Escaping the Pit

Oboist Blair Tindall blows the roof off classical music's dark places.

September/October 2005

Reading time min

Escaping the Pit

Photo: David Howells

A few months ago, a group of New Yorkers gathered in a small, dark Manhattan bar called Junno’s for its Tuesday night reading series. The weekly gathering has a reputation for bringing in talented authors to read from book-deal projects shortly before publication. On this night Blair Tindall read from her memoir Mozart in the Jungle: Sex, Drugs and Classical Music (Atlantic Monthly Press). Tindall, a graduate of both the Manhattan School of Music and the Stanford journalism program, a woman who has written for the New York Times and played for the New York Philharmonic, then did what she’s always done best in front of a crowd: performed on the oboe.

As far as musical instruments go, the oboe rates pretty low for sex appeal. It’s the waddling duck, the lone character devoured by the villainous beast in Peter and the Wolf. Even when the instrument sounds pretty, it usually doesn’t look it. The oboist, cheeks puffed out, holds the long, straight tube downward—a sight nowhere near as dainty as a flute or suave as a saxophone. Tindall chose the instrument as a schoolgirl in Chapel Hill, N.C., because her last name is near the end of the alphabet: only the oboe and bassoon were left when her turn came to pick. But since Mozart in the Jungle appeared this summer, Tindall’s sex life, and that of many of her colleagues, has been the subject of book reviews and newspaper articles—particularly in Boston, where word spread that she’d revealed having had an affair with the admired, and married, Boston Pops conductor Keith Lockhart.

Tindall’s motive for writing the book was to use her story—anecdotes of spending most of her adult life in a run-down apartment house with other classical musicians, of her stint selling marijuana, of sexual liaisons with conductors, teachers and musicians, often leading to gigs—to demystify the orchestral scene and expose its pitfalls. She figured an eye-catching cover and a behind-the-scenes tell-all would dispel stereotypes. She warns young, aspiring classical musicians to first think hard about the lifestyle, asking “how do you feel about long periods of substandard pay, lack of health insurance, and possible unemployment?”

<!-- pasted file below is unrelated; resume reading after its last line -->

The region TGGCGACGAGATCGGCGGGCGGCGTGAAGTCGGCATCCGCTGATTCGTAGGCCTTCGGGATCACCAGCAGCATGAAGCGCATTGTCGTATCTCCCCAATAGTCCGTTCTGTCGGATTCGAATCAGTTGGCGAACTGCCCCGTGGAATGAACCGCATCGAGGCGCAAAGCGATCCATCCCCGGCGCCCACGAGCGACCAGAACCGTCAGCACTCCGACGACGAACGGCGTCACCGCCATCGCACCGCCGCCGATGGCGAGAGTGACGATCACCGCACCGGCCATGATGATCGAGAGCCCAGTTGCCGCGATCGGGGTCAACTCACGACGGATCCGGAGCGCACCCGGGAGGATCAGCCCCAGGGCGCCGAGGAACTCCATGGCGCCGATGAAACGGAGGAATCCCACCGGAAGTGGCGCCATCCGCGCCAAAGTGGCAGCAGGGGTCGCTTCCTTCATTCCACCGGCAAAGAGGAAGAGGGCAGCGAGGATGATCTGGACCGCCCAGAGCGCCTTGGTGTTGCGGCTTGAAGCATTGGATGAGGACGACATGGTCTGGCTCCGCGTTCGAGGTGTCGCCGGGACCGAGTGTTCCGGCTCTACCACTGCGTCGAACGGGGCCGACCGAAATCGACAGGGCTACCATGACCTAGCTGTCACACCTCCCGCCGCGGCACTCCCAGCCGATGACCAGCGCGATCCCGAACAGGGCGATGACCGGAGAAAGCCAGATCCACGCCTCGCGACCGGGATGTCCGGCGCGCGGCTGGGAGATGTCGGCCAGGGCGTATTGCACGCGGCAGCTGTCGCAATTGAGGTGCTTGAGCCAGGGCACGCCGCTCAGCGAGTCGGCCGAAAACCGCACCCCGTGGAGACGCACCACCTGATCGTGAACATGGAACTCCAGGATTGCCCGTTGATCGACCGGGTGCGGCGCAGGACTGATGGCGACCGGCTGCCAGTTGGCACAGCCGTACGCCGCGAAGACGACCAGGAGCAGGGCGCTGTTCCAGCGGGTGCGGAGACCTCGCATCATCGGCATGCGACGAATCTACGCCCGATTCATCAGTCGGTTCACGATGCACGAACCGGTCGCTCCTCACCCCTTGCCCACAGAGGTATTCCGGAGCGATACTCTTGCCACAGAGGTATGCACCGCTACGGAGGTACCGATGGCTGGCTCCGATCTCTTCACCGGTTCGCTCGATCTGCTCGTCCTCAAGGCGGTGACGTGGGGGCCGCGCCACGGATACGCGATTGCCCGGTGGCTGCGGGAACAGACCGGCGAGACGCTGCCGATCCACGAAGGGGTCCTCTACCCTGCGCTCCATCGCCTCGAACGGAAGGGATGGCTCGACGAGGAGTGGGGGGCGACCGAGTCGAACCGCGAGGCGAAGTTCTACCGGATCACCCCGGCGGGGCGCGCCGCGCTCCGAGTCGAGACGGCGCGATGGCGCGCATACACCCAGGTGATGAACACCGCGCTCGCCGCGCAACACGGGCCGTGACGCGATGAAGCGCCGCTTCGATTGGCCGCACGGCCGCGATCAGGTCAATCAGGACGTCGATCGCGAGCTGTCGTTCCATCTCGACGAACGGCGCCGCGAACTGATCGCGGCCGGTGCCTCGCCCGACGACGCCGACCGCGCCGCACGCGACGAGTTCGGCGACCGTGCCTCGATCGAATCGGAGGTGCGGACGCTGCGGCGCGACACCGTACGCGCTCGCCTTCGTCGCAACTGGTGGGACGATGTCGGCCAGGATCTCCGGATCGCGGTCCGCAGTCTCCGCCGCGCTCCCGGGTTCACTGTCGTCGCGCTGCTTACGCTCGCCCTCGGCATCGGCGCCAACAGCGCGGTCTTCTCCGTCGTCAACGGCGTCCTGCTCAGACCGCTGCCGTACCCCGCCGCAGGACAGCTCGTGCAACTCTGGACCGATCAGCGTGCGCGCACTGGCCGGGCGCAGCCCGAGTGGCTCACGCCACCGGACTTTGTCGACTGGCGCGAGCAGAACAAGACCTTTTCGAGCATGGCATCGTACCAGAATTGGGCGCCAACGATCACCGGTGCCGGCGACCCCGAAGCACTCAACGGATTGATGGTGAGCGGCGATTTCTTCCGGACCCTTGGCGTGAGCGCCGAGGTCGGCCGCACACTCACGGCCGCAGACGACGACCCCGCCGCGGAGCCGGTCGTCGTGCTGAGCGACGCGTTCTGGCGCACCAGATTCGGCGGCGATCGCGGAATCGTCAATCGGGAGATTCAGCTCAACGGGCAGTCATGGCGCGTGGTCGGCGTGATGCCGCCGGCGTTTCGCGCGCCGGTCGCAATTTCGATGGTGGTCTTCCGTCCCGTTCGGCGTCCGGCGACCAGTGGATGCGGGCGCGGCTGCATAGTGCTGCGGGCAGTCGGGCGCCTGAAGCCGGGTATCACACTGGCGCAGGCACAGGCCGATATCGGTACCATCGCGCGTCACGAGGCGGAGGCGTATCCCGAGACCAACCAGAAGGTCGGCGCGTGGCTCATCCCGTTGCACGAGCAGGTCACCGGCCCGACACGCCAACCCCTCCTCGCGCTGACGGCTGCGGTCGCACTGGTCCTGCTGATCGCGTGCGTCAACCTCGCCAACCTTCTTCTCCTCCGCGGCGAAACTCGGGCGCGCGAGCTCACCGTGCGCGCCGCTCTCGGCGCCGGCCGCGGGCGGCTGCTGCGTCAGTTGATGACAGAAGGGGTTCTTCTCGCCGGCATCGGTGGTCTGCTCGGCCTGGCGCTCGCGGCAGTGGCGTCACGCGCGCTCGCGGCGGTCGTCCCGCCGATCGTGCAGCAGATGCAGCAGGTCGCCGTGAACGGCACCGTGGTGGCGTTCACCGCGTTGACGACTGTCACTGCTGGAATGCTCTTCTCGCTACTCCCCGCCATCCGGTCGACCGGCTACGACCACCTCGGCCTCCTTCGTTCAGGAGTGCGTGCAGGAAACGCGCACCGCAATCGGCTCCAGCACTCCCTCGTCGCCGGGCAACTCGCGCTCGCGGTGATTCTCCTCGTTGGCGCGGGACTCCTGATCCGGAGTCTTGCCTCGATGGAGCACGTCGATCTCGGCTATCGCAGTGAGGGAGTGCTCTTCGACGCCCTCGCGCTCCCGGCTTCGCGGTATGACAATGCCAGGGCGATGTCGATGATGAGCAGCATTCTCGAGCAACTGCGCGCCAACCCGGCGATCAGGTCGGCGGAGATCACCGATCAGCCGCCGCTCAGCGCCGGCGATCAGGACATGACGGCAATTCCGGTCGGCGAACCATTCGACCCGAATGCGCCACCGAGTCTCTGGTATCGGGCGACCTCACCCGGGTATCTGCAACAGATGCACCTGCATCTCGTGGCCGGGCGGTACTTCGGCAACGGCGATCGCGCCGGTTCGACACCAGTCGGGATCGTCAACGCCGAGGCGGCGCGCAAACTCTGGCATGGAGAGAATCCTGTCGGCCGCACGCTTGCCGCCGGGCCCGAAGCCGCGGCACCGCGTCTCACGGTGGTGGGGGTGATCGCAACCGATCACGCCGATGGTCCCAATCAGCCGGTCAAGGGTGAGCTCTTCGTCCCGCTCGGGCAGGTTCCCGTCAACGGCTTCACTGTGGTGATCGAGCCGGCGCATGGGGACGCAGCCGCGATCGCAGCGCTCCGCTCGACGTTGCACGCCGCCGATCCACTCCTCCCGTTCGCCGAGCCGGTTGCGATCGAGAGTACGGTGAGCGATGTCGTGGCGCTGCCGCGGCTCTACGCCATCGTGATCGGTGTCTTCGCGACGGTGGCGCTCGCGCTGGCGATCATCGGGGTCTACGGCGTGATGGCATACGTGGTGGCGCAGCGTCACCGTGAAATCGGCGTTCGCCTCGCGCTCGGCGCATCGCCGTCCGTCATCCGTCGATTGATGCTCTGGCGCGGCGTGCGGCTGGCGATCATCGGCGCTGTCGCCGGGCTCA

It isn’t that Tindall, MA ’00, hasn’t found success as a musician. She’s played in philharmonics and Broadway orchestra pits and on soundtracks of commercials and movies. Les Miserables’ Jean Valjean carried an injured Marius down into the sewers countless nights to Tindall’s accompaniment. Malcolm X died to her solo in the film of the same title. “She brings an expressiveness,” says conductor Robert Billig, who has worked with Tindall in several orchestras and is currently on tour conducting Wicked. “She is a great player, sensitive and expressive.”

Even so, like many in her field, Tindall constantly struggled to piece together enough work to make a living. Securing a regular spot on a Broadway show was one solution—a lucrative gig with benefits for as long as a show stuck around—but it meant playing the same music night after night.

“For all the wonderful kind of blissful moments of music, it can also be such a frustrating career path [with] the lack of opportunity,” she says. “A lot of people really go down the tubes.” Tindall devotes a couple of pages in her book to a cellist who studied at Juilliard and ended up prostituting herself to pay for a drug habit. “[T]here were plenty of reasons for musicians to get high,” the author observes, including “to soothe frustration of spotty employment, or the repetitious nature of both practice and performing the same works again and again.”